Today, I learned an intersting (and very important) lesson about building a framework. I was in a meeting where another team wants the BCL’s support to add some APIs to WinFX. The APIs they want to add are valuable. It gives power to .NET developers to do something new, it opens new doors. It seems brain-dead obvious that they should be allowed to add it. As a matter of fact, sometimes, when I look over the 1100+ feature request on the BCL team, it feels brain-dead obvious that we should do every single one of them. Our users usually have great feedback, and many of them does make it into our feature request database. However, we do not do all of them. Our users may ask… why? why not?
Well, the main reason is because we have limited resources. Every feature, change, bug fix takes time, energy and effort. This is relevant in all products Microsoft ships. Back in my Outlook days, I faced the same problem. (Should we fix a bug that causes meeting to drop off on your calendar or a bug that cause reminders not to fire?) Every group in Microsoft take great care to make sure that we are using our resources most efficiently. With limited resources, we try our best to deliver the most value to our customer. This means delivering the most important, the most painful to live without feature first. That’s why the question Krzysztof asked in the BCLTeam Weblog was very interesting. He didn’t ask “What do you want in the BCL?”, he asked “how would you spend the limited resource (fake BCL brownie points) you have?”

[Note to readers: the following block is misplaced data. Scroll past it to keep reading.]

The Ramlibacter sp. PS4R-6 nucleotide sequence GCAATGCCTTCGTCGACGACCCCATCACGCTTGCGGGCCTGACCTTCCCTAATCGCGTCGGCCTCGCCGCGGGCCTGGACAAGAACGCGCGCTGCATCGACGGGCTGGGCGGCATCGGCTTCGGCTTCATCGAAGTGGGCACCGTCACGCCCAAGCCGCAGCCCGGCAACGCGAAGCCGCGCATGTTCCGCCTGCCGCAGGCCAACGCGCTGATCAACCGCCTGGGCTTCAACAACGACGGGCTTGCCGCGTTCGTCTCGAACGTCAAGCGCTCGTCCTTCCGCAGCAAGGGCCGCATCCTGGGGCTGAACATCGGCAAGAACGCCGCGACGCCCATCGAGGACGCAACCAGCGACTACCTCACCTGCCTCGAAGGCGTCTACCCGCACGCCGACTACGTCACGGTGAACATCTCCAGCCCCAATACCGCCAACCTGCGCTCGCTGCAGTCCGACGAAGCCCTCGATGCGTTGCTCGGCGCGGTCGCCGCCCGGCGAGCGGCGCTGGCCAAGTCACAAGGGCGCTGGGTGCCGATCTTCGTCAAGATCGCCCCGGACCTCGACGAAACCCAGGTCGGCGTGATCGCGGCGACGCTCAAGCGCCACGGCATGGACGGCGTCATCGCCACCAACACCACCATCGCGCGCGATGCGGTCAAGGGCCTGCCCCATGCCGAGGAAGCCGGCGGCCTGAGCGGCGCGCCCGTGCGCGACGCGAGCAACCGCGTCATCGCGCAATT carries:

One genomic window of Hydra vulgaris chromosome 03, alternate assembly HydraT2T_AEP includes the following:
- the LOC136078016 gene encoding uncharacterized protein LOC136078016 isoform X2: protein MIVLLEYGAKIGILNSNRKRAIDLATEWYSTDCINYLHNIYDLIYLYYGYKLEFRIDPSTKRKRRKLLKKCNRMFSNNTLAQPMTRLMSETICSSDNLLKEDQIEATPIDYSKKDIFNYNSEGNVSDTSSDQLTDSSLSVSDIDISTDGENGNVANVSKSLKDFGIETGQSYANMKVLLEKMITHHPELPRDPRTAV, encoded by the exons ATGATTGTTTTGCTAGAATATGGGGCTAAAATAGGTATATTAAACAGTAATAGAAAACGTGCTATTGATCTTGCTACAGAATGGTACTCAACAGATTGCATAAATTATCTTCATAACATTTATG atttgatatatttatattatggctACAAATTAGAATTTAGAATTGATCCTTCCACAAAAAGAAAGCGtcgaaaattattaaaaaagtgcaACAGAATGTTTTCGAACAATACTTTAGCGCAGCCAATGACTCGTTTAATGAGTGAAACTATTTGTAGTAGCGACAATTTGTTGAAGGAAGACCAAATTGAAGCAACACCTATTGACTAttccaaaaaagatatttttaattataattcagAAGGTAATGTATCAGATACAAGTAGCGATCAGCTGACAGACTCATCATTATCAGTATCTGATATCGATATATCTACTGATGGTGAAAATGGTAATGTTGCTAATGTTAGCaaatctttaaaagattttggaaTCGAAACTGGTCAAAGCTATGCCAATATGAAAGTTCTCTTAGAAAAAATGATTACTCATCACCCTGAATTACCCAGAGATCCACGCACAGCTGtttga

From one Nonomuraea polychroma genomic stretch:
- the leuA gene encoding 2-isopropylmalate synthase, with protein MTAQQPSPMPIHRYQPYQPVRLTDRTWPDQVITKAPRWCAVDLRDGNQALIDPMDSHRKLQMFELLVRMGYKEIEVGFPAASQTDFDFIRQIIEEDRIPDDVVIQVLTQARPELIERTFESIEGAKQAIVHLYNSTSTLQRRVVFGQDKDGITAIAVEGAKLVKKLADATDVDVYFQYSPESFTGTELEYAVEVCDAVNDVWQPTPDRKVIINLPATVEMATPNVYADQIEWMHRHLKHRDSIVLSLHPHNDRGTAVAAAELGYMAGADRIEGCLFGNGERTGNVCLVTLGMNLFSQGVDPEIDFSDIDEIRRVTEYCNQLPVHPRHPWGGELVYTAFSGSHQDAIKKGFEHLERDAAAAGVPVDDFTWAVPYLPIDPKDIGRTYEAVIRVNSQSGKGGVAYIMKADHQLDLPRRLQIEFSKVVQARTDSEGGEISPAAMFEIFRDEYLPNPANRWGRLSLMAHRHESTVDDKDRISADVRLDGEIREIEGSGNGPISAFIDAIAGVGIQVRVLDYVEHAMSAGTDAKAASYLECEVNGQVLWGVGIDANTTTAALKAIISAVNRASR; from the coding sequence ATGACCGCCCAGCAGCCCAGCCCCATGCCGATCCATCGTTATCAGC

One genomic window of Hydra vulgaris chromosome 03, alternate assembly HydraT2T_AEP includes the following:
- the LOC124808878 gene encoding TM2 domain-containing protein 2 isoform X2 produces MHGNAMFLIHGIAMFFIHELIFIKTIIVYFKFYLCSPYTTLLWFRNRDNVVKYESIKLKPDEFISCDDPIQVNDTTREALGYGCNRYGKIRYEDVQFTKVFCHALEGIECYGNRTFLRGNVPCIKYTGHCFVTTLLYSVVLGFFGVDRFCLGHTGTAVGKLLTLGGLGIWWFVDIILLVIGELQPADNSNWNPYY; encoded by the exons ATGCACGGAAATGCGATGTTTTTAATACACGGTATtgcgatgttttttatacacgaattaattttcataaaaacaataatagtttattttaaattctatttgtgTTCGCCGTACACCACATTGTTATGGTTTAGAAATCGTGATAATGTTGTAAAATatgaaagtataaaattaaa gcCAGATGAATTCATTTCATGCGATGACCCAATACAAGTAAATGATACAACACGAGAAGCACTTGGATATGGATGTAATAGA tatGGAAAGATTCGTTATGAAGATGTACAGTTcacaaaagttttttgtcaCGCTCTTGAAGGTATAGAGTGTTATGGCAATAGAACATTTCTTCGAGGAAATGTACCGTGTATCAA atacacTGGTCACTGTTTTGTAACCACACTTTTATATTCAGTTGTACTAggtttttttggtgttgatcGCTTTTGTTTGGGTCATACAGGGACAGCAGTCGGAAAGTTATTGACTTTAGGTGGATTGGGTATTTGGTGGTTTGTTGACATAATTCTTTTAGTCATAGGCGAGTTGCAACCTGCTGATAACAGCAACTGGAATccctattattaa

Today, I learned a second reason. Even if we have unlimited resources, armies of testers and developers to do these feature requests (Like this group that is willing to pony up the PMing, Deving, and Testing of their favourite feature), why in the world would the BCL/CLR even consider not approving it?
Sometimes, less is more. This is particularly true when it comes to anything that interact with users. It doesn’t matter if it is the framework or the UI.
A framework with multiple ways of representing a string (ahem.. anyone remember those bstr, char, wchar, etc… ) causes confusion. When I was a developer in Outlook, every file has its own version of string. Instead of opening new doors, allowing new ways of coding, this actually slows developer productivity. Who wants to use a framework that you can’t tell what to use and why? A bloated framework is unmanageable. Similarly, a overly crowded UI is unmanageable. That’s why Office has decided to design the ribbon. I am not going to go into UI design in this blog. I leave that to my friend Jensen, UEX PM lead (also an ex-Outlook PM), who wrote “Why of the New UI” series to explain the problems of the overcrowded UI that plagued Office users.
What do you think? Agree? Disagree? When you design your software, have you ever decided not to put something in it because “Less is More”?